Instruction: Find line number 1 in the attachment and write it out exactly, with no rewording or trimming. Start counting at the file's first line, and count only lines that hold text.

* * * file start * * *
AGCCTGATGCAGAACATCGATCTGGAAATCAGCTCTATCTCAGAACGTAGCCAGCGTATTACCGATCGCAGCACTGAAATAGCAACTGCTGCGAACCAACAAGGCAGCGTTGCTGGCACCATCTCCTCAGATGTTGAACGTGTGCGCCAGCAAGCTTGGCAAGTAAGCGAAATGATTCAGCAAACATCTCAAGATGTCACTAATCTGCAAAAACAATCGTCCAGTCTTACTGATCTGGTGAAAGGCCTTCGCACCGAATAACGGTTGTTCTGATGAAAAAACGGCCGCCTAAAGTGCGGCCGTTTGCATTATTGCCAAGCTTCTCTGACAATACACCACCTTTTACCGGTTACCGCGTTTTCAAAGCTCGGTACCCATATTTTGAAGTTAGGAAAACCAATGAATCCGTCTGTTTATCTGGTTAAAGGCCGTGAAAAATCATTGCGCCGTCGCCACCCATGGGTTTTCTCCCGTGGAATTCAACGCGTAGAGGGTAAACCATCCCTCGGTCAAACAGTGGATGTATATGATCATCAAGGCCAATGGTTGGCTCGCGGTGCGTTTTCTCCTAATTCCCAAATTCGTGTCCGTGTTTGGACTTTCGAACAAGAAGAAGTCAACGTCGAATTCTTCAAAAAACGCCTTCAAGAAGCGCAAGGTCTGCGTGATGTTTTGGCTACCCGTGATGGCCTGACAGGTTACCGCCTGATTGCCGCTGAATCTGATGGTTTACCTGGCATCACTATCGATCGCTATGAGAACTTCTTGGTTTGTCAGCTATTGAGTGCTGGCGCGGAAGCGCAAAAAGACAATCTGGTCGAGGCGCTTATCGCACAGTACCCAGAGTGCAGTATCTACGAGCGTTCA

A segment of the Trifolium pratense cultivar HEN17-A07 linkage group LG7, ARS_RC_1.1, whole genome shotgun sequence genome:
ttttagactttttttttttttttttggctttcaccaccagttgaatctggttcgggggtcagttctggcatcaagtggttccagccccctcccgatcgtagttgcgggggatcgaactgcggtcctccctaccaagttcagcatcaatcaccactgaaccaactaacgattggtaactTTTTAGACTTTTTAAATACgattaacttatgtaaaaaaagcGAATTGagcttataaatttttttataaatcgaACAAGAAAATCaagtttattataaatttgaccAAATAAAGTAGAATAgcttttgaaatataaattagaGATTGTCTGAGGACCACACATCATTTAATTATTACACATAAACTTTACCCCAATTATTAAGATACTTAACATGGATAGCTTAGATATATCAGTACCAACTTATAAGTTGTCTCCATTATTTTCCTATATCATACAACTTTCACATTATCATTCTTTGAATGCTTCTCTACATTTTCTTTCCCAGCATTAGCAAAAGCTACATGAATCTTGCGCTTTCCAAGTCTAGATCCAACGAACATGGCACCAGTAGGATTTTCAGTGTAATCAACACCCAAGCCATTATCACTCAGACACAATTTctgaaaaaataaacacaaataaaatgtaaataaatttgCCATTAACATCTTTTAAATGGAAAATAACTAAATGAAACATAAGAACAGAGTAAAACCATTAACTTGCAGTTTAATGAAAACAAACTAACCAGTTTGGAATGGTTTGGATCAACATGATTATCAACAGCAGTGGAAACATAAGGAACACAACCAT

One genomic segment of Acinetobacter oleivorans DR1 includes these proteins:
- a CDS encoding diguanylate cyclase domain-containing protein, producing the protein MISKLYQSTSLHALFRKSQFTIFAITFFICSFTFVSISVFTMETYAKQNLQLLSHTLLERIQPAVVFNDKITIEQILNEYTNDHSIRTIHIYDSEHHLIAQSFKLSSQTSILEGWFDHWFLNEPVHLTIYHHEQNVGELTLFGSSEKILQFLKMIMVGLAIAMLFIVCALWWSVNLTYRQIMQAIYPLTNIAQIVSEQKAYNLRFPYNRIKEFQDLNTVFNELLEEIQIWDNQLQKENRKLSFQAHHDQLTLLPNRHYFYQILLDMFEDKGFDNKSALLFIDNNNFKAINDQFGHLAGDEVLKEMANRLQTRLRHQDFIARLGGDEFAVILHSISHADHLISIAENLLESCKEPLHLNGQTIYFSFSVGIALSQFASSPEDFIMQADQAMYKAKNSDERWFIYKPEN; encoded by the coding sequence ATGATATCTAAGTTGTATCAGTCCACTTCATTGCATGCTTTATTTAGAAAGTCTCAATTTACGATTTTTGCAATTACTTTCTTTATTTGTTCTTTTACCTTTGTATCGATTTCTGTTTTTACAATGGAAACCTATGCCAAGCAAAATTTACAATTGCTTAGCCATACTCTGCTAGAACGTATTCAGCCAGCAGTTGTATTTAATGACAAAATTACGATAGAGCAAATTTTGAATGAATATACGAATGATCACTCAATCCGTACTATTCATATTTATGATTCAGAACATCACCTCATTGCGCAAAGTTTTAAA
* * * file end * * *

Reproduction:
AGCCTGATGCAGAACATCGATCTGGAAATCAGCTCTATCTCAGAACGTAGCCAGCGTATTACCGATCGCAGCACTGAAATAGCAACTGCTGCGAACCAACAAGGCAGCGTTGCTGGCACCATCTCCTCAGATGTTGAACGTGTGCGCCAGCAAGCTTGGCAAGTAAGCGAAATGATTCAGCAAACATCTCAAGATGTCACTAATCTGCAAAAACAATCGTCCAGTCTTACTGATCTGGTGAAAGGCCTTCGCACCGAATAACGGTTGTTCTGATGAAAAAACGGCCGCCTAAAGTGCGGCCGTTTGCATTATTGCCAAGCTTCTCTGACAATACACCACCTTTTACCGGTTACCGCGTTTTCAAAGCTCGGTACCCATATTTTGAAGTTAGGAAAACCAATGAATCCGTCTGTTTATCTGGTTAAAGGCCGTGAAAAATCATTGCGCCGTCGCCACCCATGGGTTTTCTCCCGTGGAATTCAACGCGTAGAGGGTAAACCATCCCTCGGTCAAACAGTGGATGTATATGATCATCAAGGCCAATGGTTGGCTCGCGGTGCGTTTTCTCCTAATTCCCAAATTCGTGTCCGTGTTTGGACTTTCGAACAAGAAGAAGTCAACGTCGAATTCTTCAAAAAACGCCTTCAAGAAGCGCAAGGTCTGCGTGATGTTTTGGCTACCCGTGATGGCCTGACAGGTTACCGCCTGATTGCCGCTGAATCTGATGGTTTACCTGGCATCACTATCGATCGCTATGAGAACTTCTTGGTTTGTCAGCTATTGAGTGCTGGCGCGGAAGCGCAAAAAGACAATCTGGTCGAGGCGCTTATCGCACAGTACCCAGAGTGCAGTATCTACGAGCGTTCA